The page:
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"As early as 1796 a school was opened at West Bloomfield, and before 1812 the enterprising inhabitants of the town founded an academy. Prior to 1800 a school was started at Millers Corners and in 1812 a school-house was erected. Other early schools were District No. 7, also No. 8, and elsewhere in the town ... According to the present arrangement, the territory of the town is divided into nine school districts, only one of which (No 8) has no school building. In 1892 the number of children of school age was 407, to instruct whom fourteen teachers were employed a tan expense during the year of $2,521.50. The amount of monies received for school purposes was $3,354.53." History of Ontario County, pg. 450,
The olden time schoolhouse stood near where A.G. GATES resides, and although built of logs, and of little value, yet its existence is associated with some of the most pleasing events of life. Among the teachers in the old structure but one is recalled, and of Dr. GRIFFIN we have only learned the name. What matters, since he has passed away, and all who knew him? Thousands of teachers are thus forgotten, and only remembrances of their pupils is the brief mention of their inheritance of the old farms reclaimed from the forest, and brought to bloom and blossom as a garden.
District No. 3 contains a nucleus of settlement designated as Miller's Corners. Previous to 1800, classes were held in MILLER's barn. The FRENCH sisters, Clara, Sarah and Louisa were among the early teachers. A hewn-log schoolhouse was erected in 1812 and Olive HAMLIN was the first school-mistress therein.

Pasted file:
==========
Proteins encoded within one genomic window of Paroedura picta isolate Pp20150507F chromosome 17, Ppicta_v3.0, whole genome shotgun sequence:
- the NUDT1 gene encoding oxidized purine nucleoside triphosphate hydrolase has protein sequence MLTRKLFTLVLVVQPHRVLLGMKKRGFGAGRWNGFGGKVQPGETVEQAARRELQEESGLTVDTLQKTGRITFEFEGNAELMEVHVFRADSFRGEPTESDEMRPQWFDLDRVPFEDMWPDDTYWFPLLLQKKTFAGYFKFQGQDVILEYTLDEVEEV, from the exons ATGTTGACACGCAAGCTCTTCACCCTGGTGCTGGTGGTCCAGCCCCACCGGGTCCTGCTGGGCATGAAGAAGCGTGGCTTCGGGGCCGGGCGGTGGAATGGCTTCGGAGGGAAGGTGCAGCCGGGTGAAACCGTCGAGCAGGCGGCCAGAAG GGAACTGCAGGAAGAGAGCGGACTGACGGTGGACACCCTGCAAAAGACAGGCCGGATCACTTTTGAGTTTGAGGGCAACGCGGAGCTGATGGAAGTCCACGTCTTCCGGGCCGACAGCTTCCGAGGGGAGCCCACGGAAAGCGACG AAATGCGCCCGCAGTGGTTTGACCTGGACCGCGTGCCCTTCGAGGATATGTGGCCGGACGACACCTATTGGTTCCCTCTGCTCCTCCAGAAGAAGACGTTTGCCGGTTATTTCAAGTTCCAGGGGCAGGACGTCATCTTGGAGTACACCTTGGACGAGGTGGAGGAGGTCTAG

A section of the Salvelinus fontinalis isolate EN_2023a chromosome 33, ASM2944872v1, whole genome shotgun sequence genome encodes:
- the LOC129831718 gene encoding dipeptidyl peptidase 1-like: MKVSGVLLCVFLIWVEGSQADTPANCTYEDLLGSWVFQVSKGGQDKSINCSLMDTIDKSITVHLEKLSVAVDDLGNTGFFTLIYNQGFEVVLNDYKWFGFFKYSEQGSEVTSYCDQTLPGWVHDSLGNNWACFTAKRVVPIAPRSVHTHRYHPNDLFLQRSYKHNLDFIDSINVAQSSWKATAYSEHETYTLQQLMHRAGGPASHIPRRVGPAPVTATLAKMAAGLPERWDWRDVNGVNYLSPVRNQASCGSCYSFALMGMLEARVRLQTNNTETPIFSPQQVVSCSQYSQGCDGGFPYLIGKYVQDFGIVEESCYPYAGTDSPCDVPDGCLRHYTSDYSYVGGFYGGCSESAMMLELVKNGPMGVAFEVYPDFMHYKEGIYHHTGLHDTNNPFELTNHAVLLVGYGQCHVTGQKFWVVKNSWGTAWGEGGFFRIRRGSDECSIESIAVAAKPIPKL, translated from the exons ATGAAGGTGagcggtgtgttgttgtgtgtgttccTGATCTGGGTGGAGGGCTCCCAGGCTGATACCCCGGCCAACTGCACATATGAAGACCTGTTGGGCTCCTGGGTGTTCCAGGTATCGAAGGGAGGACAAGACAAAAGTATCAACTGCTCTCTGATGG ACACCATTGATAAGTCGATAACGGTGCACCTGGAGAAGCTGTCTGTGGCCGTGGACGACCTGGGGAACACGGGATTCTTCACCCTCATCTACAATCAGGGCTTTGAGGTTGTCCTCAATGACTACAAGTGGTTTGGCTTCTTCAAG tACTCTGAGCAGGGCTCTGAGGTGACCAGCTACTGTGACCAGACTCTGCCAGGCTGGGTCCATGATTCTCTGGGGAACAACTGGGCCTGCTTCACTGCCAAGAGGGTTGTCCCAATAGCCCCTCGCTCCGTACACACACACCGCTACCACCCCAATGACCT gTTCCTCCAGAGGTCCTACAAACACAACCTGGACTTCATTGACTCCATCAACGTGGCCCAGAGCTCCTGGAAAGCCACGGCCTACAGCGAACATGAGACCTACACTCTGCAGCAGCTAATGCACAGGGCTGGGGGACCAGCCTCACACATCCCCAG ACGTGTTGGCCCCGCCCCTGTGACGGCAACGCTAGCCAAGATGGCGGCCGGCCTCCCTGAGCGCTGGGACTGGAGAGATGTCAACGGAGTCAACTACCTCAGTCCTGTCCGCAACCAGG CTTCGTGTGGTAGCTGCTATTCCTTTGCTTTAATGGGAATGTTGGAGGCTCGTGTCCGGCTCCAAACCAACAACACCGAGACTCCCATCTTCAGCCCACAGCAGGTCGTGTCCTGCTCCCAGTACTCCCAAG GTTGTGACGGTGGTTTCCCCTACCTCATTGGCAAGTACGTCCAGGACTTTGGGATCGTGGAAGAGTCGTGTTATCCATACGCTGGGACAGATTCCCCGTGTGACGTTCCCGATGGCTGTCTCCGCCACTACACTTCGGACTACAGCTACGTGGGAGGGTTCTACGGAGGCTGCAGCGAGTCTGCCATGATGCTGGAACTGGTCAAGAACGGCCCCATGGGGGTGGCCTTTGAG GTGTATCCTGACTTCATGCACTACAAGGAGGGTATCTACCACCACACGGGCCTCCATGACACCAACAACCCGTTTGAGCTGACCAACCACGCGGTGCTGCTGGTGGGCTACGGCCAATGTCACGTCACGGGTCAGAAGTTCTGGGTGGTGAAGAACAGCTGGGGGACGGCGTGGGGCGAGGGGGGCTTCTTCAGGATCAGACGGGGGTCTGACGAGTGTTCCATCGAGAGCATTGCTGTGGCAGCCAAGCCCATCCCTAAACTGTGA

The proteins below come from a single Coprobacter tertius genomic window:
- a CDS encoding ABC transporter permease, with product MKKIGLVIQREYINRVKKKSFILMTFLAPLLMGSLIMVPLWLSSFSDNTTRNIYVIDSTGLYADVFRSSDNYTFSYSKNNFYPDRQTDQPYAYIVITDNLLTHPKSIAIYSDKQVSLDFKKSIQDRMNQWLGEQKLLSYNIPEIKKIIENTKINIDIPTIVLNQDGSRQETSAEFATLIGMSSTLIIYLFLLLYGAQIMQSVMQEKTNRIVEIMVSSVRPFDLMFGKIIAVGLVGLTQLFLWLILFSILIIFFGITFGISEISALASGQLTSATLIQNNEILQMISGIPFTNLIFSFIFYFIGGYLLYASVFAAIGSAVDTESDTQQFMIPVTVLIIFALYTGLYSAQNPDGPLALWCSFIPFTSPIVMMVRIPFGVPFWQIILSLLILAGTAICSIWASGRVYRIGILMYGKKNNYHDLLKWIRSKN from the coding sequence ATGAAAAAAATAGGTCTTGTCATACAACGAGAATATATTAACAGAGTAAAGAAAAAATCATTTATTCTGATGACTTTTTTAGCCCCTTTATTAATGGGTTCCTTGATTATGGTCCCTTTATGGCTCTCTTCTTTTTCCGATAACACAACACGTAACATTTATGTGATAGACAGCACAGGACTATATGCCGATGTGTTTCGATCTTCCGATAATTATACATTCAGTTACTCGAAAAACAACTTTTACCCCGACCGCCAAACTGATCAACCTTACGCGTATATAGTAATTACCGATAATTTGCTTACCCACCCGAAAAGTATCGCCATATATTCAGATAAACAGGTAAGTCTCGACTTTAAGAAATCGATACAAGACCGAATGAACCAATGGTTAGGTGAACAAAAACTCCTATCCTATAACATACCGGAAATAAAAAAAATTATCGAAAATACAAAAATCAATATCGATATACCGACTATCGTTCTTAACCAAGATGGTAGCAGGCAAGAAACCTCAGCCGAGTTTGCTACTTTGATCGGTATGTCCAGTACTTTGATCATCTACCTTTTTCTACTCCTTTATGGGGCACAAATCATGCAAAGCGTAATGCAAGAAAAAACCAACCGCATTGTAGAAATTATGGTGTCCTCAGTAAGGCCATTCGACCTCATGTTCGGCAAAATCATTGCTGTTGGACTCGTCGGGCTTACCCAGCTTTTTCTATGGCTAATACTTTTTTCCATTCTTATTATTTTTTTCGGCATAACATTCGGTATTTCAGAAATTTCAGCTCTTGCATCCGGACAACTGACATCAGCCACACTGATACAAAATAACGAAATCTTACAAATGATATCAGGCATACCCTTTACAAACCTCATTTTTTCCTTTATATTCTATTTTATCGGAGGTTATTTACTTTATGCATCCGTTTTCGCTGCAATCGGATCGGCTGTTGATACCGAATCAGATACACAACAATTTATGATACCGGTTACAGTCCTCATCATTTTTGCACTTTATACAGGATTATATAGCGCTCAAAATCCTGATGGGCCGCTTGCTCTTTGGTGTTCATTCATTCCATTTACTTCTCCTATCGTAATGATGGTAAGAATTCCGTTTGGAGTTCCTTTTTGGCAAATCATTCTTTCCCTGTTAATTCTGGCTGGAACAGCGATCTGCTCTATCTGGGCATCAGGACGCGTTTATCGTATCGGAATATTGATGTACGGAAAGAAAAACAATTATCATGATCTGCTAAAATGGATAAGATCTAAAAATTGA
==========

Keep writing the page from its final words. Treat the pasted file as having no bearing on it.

The History of Ontario County noted District District No. 3 as the only stone school building.
The primitive schoolhouse was of the un-hewn timber cast, and stood on the corner near the house of S.W. DIXON. Among the names of former teachers are enumerate those of Mary HICKCOX, Clara FRENCH, Laura FRENCH, Otis THOMPSON and G. CLARK. The old structure became the prey of the devouring element in 1810, at which time Eleazer KNICKERBOCKER was the school-master in charge. A brick house was then put up in its place. Benjamin ALGER was an early settler near his brothers.
East of Shepard's pond, stood the pioneer school house of the locality.
The pioneer schoolhouse was erected about 1796, and was in use also for meetings of religious societies. It was much the superior of buildings erected at that time, and creditable to the builders. At a later period the growth of population required increased accommodations, and it was replaced by a brick structure, which was termed the "Academy." This building was erected prior to the war of 1812. The Rev. WOOLEDGE came to the village in 1821, and started an academical department in the house, and continued as the principal for several years.
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